The decisions that the Narendra Modi government makes in the coming months could save the lives of thousands and also whether the economy holds up.
The stakes have never been this high. The initial decision of a complete lockdown garnered popular support in the wake of confusion and fear of the unknown.
But as the panic eases and fatigue sets in, every decision of the political leadership will be judged minutely. Kautilya’s Arthashastra offers a ready guide to sound decision making based on knowledge; an aspect of power which the political realist rates higher than armed might and raw energy.
For Kautilya, power is threefold: the power of knowledge (mantrashakti) is the power of counsel; the power of the treasury and the army (prabhavashakti) is the power of might; the power of valour (utsahshakti) is the power of energy.
Among these, the power of counsel is superior to others. Greater importance is given to the intangible factor affecting policy choices – intellectual strength based on the collection of information, assessment and judgement.
“One wheel alone does not turn and keep the cart in motion” – therefore, rulership should be carried out with the help of associates. The ruler arrives at a policy choice through an analysis of information that he directly perceives, indirectly through communication by others, and through inference (forming an idea of what has not been done from what is done).
This combination of empiricism and inferential logic renders the procedure scientific and holistic.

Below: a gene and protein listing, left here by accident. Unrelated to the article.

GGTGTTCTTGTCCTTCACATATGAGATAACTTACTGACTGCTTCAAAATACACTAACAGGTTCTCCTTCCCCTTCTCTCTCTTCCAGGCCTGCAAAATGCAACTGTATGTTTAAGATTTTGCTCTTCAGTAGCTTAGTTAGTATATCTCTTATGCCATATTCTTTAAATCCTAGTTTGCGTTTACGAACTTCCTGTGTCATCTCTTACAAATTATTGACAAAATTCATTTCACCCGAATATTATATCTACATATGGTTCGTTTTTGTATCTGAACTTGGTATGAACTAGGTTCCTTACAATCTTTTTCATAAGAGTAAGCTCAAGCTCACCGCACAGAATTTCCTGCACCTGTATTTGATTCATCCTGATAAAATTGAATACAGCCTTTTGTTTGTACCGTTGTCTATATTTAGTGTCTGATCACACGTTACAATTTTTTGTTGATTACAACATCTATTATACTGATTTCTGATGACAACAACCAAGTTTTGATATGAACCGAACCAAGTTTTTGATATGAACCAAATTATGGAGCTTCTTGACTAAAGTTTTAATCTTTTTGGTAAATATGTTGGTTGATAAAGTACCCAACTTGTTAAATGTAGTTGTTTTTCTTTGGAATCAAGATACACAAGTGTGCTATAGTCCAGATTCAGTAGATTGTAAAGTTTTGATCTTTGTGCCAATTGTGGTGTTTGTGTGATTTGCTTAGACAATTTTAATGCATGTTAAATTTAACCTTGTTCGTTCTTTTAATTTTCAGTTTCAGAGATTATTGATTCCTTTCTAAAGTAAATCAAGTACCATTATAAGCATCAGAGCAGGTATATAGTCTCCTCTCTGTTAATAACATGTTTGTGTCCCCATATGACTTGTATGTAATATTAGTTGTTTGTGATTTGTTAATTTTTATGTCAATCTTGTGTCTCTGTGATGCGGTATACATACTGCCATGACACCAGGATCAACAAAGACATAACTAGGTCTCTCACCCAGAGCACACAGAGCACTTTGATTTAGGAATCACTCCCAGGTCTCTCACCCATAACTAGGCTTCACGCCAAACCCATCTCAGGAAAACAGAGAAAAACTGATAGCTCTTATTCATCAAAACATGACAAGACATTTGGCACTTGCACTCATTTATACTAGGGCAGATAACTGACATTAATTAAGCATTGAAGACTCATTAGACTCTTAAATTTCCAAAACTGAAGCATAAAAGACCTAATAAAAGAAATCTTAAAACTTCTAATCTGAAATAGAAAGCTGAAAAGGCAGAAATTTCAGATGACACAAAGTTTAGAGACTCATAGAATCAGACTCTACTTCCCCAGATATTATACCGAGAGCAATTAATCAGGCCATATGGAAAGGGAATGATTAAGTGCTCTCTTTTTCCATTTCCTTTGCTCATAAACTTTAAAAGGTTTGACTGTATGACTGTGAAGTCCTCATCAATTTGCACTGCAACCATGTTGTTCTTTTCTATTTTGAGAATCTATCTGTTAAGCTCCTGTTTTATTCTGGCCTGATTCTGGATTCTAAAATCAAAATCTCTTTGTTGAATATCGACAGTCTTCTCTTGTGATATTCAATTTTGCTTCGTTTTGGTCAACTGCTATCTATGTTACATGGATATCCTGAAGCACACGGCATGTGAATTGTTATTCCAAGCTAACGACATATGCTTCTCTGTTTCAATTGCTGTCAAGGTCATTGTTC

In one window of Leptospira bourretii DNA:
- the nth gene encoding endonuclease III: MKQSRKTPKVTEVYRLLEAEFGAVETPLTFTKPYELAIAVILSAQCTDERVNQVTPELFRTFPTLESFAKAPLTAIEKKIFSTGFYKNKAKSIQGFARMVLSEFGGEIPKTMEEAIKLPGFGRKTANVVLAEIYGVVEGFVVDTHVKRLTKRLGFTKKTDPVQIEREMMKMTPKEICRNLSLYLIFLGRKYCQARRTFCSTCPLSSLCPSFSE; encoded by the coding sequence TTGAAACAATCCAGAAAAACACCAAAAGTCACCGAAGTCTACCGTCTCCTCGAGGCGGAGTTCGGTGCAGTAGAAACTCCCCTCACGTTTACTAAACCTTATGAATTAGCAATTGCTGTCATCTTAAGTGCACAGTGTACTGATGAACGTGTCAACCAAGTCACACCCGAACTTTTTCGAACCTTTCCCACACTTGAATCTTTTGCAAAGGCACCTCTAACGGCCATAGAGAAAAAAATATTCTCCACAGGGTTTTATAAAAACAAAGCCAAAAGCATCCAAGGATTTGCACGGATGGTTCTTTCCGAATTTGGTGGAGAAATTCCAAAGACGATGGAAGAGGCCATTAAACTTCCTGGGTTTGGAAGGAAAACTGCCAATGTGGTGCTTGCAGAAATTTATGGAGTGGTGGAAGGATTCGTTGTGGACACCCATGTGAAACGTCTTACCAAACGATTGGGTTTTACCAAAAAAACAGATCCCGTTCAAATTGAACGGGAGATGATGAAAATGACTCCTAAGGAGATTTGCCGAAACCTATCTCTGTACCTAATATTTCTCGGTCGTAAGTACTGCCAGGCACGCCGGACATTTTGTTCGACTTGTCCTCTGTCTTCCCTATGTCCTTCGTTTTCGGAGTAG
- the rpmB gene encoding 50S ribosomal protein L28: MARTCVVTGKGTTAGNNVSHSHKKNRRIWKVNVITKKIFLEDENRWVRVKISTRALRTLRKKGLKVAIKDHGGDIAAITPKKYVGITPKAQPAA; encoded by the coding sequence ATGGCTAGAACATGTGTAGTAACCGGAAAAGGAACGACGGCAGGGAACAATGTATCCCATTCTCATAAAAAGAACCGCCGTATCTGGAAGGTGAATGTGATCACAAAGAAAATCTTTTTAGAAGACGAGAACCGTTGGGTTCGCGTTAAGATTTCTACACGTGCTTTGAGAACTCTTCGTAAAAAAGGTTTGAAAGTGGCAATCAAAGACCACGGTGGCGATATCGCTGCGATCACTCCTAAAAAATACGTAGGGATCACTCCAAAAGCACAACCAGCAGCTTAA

The council of ministers was the highest deliberative body which assisted the ruler in decision making. The qualities essential for appointment as councillors were detailed and well deliberated upon and included boldness with a presence of mind, energetic and powerful with ability to bear troubles during a calamity. The number of councillors that the king should seek advice from is calculated too, depending on the context.
Kautilya advises against holding consultations with one (only) as he may not be able to reach a decision in difficult matters; a single councillor behaves as he pleases without restraint. In holding consultations with two, the king may be controlled by them if united or ruined if disunited. Decision making with three or four becomes possible with difficulty and with more than that, counsel becomes susceptible to leakage. However, in conformity with the place, time and work to be done, the ruler should deliberate with one or two, or alone by himself, according to (their or his own) competence.
Kautilya advises the ruler to take opinions from the councillors both individually and jointly along with their reasons for holding them.
Timeliness is also greatly emphasised; the king is advised not to deliberate for too long a time.
In an urgent matter, the king should seek opinion and make a decision based on what the majority among them declare or what the ruler thinks would be conducive for the achievement of the task.
Dichotomy of COVID-19 context
COVID-19 has presented a situation of immense uncertainty and Modi’s decision making has to navigate the dichotomy between the advice of public health advisers and his own capacity for risk.
Public health specialists are naturally inclined to base their advice on zero risk, if feasible or adopt the path of least risk. If Modi did base his decision only on public health experts, it was a decision that was focused only on saving lives from COVID-19. In hindsight it is apparent that the decision for a 21-day national lockdown from March 25 with four-hours’ notice was one such decision and it is borne out by the tone of his address to the nation.